By: Robert J. Nahoum
You settled a credit card debt this past year and thought you were done with it forever. Now, a tax form curiously shows up in the mail from the same creditor with whom you settled. All too often people over look the potential tax consequences of settling their debts.
Depending on how a settlement is reached, the difference between what the creditor says you owe and what you settle for is considered cancelled or forgiven debt. According to current tax code, cancelled or forgiven debt is considered taxable income. For example, if you have a $10,000 credit card debt that you settle for $6,000, the $4,000 difference will be taxed as income. Creditors who agree to accept at least $600 less than the original balance are required to file a tax form called a 1099-C and to notify you of the filing. You are then required to report that portion of the forgiven debt as income on you tax returns.
As with most rules, especially those in the tax code, there are exceptions. Exclusions to the taxability of forgiven debt include:
- Settlements of less than $600 the original balance;
- Debts discharged during bankruptcy;
- Debts of consumers who are insolvent (liabilities exceed their assets);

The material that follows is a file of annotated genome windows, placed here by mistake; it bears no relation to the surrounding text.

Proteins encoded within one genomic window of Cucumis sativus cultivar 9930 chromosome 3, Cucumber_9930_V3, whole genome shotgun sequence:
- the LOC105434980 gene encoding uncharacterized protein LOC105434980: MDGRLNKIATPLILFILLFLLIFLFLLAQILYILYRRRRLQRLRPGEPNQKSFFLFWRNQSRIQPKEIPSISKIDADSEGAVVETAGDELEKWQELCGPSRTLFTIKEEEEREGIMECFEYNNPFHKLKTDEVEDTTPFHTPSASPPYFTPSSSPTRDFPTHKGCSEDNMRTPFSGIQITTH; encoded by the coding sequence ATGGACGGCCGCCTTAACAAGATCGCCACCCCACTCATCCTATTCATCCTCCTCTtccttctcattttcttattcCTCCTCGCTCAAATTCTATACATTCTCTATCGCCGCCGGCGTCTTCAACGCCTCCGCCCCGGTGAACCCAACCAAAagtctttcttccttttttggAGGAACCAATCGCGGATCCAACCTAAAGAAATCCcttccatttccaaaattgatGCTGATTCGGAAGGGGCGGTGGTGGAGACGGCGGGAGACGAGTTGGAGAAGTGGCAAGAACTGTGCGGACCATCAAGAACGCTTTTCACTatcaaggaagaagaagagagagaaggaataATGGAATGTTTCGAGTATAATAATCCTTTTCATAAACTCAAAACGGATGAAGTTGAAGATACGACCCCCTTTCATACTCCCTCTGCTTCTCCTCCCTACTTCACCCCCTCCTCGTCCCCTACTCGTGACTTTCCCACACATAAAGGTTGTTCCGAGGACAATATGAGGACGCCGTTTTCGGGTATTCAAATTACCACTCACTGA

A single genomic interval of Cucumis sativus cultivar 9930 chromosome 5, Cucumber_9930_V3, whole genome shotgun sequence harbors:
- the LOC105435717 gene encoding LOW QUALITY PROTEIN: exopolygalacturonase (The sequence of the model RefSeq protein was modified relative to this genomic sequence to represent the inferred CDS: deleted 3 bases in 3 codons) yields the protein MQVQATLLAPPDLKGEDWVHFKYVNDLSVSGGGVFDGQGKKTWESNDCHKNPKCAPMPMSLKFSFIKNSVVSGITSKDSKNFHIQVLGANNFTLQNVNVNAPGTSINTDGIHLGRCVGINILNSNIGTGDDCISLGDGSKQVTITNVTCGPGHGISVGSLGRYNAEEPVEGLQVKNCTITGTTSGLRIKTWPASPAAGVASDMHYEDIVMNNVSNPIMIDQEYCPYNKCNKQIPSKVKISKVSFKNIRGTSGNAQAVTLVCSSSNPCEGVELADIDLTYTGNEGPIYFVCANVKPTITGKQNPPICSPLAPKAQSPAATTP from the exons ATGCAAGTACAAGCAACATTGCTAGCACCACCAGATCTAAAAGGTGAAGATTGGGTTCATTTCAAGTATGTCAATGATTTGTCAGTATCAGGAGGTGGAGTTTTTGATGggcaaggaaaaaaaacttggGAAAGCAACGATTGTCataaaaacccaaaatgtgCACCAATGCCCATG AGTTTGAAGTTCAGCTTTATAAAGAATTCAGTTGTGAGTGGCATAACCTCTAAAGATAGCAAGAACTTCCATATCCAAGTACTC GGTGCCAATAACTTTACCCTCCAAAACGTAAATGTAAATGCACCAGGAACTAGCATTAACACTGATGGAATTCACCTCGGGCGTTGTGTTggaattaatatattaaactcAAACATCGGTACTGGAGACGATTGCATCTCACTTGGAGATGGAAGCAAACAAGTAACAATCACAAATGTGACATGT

- Some homeowners who default on their mortgage (Mortgage Forgiveness Debt Relief Act);
- Settled debt which has not yet been fully paid (the 1099-C should not issue until scheduled payments are complete).
WHAT YOU SHOULD DO:
If you settled a debt or are planning to settle a debt, consider what if any tax consequences there may be. Never rely on what you’re being told by the creditor, they are not advocating for you and are not obligated to give you tax advice. If you have a debt defense attorney, you should discuss the tax consequences with him or her but remember – the most qualified person you should consult with is your accountant, tax attorney or tax preparer.
If you need help settling or defending a debt collection law suit or stopping harassing debt collectors, contact us today to see what we can do for you.